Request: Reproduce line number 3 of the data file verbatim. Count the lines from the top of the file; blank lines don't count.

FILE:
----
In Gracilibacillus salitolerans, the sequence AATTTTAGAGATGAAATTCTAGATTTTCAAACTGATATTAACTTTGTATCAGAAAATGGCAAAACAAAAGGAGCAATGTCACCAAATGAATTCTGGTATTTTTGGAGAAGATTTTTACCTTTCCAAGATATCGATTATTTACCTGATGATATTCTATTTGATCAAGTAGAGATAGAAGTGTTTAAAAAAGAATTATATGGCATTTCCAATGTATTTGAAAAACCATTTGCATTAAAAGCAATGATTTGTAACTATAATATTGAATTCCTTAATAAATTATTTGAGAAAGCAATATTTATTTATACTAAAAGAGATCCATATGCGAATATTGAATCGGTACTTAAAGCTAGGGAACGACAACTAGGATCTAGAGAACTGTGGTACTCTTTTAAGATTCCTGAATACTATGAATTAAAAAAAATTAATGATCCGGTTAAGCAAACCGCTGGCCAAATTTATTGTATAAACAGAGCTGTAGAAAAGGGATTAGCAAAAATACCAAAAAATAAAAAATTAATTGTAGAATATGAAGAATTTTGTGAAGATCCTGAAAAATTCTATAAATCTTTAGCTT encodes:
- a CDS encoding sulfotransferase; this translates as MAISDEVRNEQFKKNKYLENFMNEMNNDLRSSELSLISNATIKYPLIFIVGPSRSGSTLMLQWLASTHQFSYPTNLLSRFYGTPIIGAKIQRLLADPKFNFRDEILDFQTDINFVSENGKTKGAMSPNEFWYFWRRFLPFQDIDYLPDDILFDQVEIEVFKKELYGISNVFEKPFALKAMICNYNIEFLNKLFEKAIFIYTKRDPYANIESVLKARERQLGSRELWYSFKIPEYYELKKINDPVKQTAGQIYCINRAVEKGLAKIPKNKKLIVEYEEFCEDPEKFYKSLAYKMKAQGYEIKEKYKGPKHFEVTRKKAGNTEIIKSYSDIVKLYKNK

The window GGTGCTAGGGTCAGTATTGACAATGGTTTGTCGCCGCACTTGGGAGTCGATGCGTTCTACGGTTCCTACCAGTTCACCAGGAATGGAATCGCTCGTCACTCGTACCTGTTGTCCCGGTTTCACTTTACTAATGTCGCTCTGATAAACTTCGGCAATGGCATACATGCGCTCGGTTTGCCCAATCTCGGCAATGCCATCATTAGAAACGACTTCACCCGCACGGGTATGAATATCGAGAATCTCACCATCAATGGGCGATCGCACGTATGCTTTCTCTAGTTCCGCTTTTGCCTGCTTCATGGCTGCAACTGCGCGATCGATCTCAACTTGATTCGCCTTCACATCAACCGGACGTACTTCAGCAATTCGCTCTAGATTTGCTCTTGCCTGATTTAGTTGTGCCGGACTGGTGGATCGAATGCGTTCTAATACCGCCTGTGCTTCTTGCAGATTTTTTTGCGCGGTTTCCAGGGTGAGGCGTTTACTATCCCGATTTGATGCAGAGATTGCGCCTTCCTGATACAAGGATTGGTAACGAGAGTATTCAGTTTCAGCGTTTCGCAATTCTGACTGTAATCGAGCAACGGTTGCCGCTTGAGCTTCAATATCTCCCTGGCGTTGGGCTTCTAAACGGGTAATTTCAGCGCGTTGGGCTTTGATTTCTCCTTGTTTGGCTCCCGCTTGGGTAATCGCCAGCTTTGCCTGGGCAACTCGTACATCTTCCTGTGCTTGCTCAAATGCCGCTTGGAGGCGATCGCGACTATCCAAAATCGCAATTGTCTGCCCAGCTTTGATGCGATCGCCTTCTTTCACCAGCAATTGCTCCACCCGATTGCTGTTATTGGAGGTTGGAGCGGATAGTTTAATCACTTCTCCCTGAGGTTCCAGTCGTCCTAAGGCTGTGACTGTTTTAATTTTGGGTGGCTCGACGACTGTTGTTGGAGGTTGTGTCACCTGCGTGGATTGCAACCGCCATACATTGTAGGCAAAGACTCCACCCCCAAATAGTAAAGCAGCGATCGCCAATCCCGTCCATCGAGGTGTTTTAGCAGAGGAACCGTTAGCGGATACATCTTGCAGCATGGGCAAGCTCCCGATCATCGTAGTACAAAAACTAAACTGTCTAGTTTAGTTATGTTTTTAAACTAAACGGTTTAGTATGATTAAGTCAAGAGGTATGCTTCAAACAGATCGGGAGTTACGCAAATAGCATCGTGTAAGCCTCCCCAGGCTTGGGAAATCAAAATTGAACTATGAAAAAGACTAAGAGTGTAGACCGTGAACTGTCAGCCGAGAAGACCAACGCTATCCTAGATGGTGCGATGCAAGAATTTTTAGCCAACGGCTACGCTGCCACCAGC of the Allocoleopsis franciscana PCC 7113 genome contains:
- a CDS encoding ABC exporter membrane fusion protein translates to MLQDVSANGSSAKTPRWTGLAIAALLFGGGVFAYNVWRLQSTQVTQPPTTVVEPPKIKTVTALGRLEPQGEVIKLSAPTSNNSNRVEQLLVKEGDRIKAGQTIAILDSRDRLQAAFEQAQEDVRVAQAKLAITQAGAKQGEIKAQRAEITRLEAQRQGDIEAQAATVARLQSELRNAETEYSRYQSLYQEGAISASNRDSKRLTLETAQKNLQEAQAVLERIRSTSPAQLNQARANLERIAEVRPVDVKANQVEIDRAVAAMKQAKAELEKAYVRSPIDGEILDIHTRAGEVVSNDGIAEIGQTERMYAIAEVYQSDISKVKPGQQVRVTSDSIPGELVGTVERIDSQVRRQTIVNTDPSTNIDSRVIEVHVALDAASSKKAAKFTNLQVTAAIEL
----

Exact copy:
The window GGTGCTAGGGTCAGTATTGACAATGGTTTGTCGCCGCACTTGGGAGTCGATGCGTTCTACGGTTCCTACCAGTTCACCAGGAATGGAATCGCTCGTCACTCGTACCTGTTGTCCCGGTTTCACTTTACTAATGTCGCTCTGATAAACTTCGGCAATGGCATACATGCGCTCGGTTTGCCCAATCTCGGCAATGCCATCATTAGAAACGACTTCACCCGCACGGGTATGAATATCGAGAATCTCACCATCAATGGGCGATCGCACGTATGCTTTCTCTAGTTCCGCTTTTGCCTGCTTCATGGCTGCAACTGCGCGATCGATCTCAACTTGATTCGCCTTCACATCAACCGGACGTACTTCAGCAATTCGCTCTAGATTTGCTCTTGCCTGATTTAGTTGTGCCGGACTGGTGGATCGAATGCGTTCTAATACCGCCTGTGCTTCTTGCAGATTTTTTTGCGCGGTTTCCAGGGTGAGGCGTTTACTATCCCGATTTGATGCAGAGATTGCGCCTTCCTGATACAAGGATTGGTAACGAGAGTATTCAGTTTCAGCGTTTCGCAATTCTGACTGTAATCGAGCAACGGTTGCCGCTTGAGCTTCAATATCTCCCTGGCGTTGGGCTTCTAAACGGGTAATTTCAGCGCGTTGGGCTTTGATTTCTCCTTGTTTGGCTCCCGCTTGGGTAATCGCCAGCTTTGCCTGGGCAACTCGTACATCTTCCTGTGCTTGCTCAAATGCCGCTTGGAGGCGATCGCGACTATCCAAAATCGCAATTGTCTGCCCAGCTTTGATGCGATCGCCTTCTTTCACCAGCAATTGCTCCACCCGATTGCTGTTATTGGAGGTTGGAGCGGATAGTTTAATCACTTCTCCCTGAGGTTCCAGTCGTCCTAAGGCTGTGACTGTTTTAATTTTGGGTGGCTCGACGACTGTTGTTGGAGGTTGTGTCACCTGCGTGGATTGCAACCGCCATACATTGTAGGCAAAGACTCCACCCCCAAATAGTAAAGCAGCGATCGCCAATCCCGTCCATCGAGGTGTTTTAGCAGAGGAACCGTTAGCGGATACATCTTGCAGCATGGGCAAGCTCCCGATCATCGTAGTACAAAAACTAAACTGTCTAGTTTAGTTATGTTTTTAAACTAAACGGTTTAGTATGATTAAGTCAAGAGGTATGCTTCAAACAGATCGGGAGTTACGCAAATAGCATCGTGTAAGCCTCCCCAGGCTTGGGAAATCAAAATTGAACTATGAAAAAGACTAAGAGTGTAGACCGTGAACTGTCAGCCGAGAAGACCAACGCTATCCTAGATGGTGCGATGCAAGAATTTTTAGCCAACGGCTACGCTGCCACCAGC of the Allocoleopsis franciscana PCC 7113 genome contains: